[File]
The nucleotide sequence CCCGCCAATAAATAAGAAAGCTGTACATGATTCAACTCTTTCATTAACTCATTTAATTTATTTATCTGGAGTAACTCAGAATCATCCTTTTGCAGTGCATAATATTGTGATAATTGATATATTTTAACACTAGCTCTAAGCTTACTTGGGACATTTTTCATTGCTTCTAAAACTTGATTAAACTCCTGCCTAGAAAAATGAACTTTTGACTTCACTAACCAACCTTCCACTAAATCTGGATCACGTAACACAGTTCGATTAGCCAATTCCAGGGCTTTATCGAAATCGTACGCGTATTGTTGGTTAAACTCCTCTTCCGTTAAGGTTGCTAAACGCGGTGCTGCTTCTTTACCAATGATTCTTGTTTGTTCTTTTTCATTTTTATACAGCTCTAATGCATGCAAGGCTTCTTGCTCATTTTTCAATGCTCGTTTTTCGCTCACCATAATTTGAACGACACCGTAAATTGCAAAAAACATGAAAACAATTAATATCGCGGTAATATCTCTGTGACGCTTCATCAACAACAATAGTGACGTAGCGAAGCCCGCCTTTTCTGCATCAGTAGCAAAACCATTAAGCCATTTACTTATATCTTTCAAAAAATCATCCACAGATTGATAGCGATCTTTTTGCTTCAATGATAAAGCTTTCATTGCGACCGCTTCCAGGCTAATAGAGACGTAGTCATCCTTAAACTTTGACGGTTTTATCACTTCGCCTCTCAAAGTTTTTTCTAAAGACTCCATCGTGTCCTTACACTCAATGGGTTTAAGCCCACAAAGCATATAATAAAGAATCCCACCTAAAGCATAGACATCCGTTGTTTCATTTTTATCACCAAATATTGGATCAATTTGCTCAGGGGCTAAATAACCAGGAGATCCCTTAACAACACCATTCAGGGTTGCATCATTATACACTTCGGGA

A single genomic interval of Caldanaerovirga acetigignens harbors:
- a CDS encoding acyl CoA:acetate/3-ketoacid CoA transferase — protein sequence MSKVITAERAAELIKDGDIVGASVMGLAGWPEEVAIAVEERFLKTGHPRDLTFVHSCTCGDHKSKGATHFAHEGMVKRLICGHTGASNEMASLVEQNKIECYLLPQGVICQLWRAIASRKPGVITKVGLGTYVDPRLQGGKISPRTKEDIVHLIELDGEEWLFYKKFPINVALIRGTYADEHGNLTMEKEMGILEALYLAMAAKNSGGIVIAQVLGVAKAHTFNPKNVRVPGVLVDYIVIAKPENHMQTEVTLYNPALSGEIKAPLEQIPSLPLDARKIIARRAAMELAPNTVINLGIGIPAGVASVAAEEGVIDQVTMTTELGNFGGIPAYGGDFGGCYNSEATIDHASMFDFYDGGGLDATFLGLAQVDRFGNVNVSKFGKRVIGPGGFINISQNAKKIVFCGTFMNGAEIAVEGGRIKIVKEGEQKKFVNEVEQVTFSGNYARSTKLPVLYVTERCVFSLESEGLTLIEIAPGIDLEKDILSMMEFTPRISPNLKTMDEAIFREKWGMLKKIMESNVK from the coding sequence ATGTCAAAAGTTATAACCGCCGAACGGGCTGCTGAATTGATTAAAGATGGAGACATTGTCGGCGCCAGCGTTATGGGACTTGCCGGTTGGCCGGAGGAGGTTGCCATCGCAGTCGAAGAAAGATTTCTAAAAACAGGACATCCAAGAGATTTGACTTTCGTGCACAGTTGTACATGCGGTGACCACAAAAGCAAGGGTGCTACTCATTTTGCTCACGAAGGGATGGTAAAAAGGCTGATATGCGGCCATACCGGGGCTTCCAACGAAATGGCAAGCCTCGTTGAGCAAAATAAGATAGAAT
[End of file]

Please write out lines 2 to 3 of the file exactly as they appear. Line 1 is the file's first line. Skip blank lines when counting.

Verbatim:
A single genomic interval of Caldanaerovirga acetigignens harbors:
- a CDS encoding acyl CoA:acetate/3-ketoacid CoA transferase — protein sequence MSKVITAERAAELIKDGDIVGASVMGLAGWPEEVAIAVEERFLKTGHPRDLTFVHSCTCGDHKSKGATHFAHEGMVKRLICGHTGASNEMASLVEQNKIECYLLPQGVICQLWRAIASRKPGVITKVGLGTYVDPRLQGGKISPRTKEDIVHLIELDGEEWLFYKKFPINVALIRGTYADEHGNLTMEKEMGILEALYLAMAAKNSGGIVIAQVLGVAKAHTFNPKNVRVPGVLVDYIVIAKPENHMQTEVTLYNPALSGEIKAPLEQIPSLPLDARKIIARRAAMELAPNTVINLGIGIPAGVASVAAEEGVIDQVTMTTELGNFGGIPAYGGDFGGCYNSEATIDHASMFDFYDGGGLDATFLGLAQVDRFGNVNVSKFGKRVIGPGGFINISQNAKKIVFCGTFMNGAEIAVEGGRIKIVKEGEQKKFVNEVEQVTFSGNYARSTKLPVLYVTERCVFSLESEGLTLIEIAPGIDLEKDILSMMEFTPRISPNLKTMDEAIFREKWGMLKKIMESNVK from the coding sequence ATGTCAAAAGTTATAACCGCCGAACGGGCTGCTGAATTGATTAAAGATGGAGACATTGTCGGCGCCAGCGTTATGGGACTTGCCGGTTGGCCGGAGGAGGTTGCCATCGCAGTCGAAGAAAGATTTCTAAAAACAGGACATCCAAGAGATTTGACTTTCGTGCACAGTTGTACATGCGGTGACCACAAAAGCAAGGGTGCTACTCATTTTGCTCACGAAGGGATGGTAAAAAGGCTGATATGCGGCCATACCGGGGCTTCCAACGAAATGGCAAGCCTCGTTGAGCAAAATAAGATAGAAT